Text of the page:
LOS ANGELES TIMES
April 2, 2004
With feminism like this, who needs misogyny? The heroines of Colette Freedman's five playlets, under the misleadingly weighty title "Deconstructing the Torah," are all tinny caricatures of feisty womanhood, with their putative Jewishness garnering little more than an obligatory glance.
Or a gawk: We first glimpse Shoshanna (Jamie Mann), the most devout of the bunch, lighting her Shabbos candles clad in simple black bra and panties. Either she belongs to the Victoria's Secret wing of the Reform movement--or director Alexander Yannis Stephano just thought we might enjoy a little eye candy.
Freedman does have some decent sketch ideas here: a schlubby spermatozoa (Jim Blanchette) wooing a mistrustful egg (Trena Jean Custer); the "Heathers"-esque revenge fantasy of a gawky nerd (Elizabeth Kouri) against a ditzy shiksa troika; even the ridiculously ideal Jewish man, Schlomi Finkelstein (Jack Sundmacher), who springs to life as an embodiment of Shoshanna's mother's highest hopes.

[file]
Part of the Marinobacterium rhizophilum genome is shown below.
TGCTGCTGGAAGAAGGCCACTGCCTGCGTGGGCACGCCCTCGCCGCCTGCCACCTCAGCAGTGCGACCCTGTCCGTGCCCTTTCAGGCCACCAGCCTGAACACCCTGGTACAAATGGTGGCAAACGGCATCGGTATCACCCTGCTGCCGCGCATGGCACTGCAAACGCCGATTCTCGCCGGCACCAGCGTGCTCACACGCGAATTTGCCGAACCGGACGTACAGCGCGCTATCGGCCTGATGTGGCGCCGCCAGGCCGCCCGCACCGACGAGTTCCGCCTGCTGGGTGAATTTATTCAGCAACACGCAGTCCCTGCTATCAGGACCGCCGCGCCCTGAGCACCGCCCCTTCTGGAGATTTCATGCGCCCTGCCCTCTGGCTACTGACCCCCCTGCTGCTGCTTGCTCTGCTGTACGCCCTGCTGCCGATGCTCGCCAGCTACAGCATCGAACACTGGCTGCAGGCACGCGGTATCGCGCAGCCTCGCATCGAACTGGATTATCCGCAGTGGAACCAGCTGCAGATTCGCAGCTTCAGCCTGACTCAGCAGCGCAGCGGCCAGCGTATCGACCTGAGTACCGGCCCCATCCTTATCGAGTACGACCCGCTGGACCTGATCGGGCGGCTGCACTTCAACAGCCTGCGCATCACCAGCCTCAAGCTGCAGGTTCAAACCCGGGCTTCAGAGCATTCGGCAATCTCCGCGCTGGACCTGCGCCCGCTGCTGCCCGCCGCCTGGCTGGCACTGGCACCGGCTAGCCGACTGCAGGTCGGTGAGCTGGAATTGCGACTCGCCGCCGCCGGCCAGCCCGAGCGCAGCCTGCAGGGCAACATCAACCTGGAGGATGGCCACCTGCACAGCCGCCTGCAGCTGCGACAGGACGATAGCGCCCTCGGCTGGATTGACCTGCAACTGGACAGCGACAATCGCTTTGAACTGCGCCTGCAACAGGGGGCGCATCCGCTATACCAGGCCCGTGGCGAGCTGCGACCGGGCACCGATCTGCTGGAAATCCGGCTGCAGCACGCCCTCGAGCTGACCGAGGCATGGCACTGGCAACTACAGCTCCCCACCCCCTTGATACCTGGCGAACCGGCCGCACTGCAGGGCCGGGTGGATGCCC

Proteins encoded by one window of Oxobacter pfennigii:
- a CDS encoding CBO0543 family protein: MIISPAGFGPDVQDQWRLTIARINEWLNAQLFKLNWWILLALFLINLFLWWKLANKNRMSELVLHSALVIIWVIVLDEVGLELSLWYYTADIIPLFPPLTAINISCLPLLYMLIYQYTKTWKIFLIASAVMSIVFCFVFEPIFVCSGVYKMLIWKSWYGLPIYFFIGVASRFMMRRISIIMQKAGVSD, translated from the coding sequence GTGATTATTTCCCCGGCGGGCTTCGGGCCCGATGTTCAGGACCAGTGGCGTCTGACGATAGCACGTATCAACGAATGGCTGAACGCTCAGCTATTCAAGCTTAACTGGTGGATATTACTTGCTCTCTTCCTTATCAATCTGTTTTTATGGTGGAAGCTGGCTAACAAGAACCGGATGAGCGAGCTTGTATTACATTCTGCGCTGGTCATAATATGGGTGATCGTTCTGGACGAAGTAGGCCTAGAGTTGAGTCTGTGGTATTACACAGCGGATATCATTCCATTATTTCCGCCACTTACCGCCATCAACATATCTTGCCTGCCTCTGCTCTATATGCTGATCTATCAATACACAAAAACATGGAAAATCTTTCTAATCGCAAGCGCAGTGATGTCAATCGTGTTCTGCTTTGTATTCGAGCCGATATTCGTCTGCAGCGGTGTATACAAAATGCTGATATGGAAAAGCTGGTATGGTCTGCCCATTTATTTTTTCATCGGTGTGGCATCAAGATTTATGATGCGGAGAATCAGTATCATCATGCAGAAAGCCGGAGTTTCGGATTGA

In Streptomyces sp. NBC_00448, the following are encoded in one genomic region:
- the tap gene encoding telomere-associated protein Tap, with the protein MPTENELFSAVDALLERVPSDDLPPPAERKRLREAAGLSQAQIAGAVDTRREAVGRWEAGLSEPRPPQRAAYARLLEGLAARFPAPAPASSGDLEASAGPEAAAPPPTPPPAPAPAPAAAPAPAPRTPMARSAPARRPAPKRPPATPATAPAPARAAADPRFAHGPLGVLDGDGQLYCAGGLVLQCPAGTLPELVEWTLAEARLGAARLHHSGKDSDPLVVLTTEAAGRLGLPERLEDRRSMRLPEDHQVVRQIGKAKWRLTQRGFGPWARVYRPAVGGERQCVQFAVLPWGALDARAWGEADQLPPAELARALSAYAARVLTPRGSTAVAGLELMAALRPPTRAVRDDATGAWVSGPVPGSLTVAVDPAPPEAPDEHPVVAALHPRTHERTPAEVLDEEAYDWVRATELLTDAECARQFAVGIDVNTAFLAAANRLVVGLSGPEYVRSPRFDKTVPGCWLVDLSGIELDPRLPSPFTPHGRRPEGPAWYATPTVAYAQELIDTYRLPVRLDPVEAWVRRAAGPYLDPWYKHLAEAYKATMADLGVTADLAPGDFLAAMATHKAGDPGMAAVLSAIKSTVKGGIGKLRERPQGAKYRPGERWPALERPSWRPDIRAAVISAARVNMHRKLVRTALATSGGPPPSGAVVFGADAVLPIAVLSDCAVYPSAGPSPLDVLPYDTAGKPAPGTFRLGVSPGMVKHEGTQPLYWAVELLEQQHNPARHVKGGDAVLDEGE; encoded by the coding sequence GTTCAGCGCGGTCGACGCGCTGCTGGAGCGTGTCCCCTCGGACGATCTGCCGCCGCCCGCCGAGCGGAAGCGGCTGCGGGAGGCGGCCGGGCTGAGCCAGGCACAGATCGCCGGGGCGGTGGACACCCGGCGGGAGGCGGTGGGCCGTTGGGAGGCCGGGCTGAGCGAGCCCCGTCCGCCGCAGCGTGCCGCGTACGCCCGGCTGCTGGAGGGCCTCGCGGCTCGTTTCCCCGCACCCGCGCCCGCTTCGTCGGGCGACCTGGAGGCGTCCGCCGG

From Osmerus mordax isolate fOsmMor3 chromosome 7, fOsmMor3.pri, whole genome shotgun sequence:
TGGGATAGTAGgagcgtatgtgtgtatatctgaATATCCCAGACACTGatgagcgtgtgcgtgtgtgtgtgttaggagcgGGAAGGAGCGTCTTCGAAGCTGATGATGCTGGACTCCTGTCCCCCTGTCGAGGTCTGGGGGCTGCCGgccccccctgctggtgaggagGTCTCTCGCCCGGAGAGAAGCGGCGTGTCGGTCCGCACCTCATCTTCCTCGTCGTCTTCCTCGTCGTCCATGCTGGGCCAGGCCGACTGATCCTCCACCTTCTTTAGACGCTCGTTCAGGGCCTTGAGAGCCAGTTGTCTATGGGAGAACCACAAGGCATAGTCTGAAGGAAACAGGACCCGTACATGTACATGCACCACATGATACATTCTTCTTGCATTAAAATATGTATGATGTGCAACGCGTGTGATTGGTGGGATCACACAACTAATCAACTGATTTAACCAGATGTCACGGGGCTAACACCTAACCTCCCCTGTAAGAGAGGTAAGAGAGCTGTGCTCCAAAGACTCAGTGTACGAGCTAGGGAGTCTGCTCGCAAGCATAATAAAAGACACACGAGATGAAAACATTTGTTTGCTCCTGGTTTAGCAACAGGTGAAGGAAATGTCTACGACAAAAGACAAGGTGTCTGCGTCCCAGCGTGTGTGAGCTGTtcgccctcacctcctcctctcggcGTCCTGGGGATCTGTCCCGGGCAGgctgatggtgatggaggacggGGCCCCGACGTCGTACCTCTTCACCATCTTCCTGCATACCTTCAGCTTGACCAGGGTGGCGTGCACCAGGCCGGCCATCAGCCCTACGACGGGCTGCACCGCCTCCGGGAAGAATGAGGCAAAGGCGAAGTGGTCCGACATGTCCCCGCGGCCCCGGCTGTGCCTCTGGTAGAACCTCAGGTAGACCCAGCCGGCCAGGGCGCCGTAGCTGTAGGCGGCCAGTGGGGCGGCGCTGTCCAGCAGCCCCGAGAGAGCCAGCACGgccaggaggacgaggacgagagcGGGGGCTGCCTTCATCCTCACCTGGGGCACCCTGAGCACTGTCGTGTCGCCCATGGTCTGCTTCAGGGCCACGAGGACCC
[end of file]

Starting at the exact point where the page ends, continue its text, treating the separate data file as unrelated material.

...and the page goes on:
But their comic potential is too often squandered in the callow obviousness of Freedman's writing, especially in a series of interstitial "debates" in verse between a corporate suit (Daniel Gibbons) and a ranting activist (Megan Williamson) whose ire is directed at--are you ready for this, America?--Starbuck's, Wal-Mart, SUVs, and, like, the government.
The evening's climactic piece, "Diamonds Aren't Forever," is a screechingly unfunny romantic comedy set in a funeral home, but it does have a pricelessly irreverent opening involving an alternative use for a coffin. That the evening's best, most inspired moment is wordless is, unfortunately, very telling.
"Deconstructing the Torah," Circus Theatricals at the Odyssey Theatre, 2055 S. Sepulveda Blvd., West L.A. Tuesdays, 8 p.m. Ends Apr. 20. $15. (310) 477-2055. Running time: 1 hour, 15 minutes.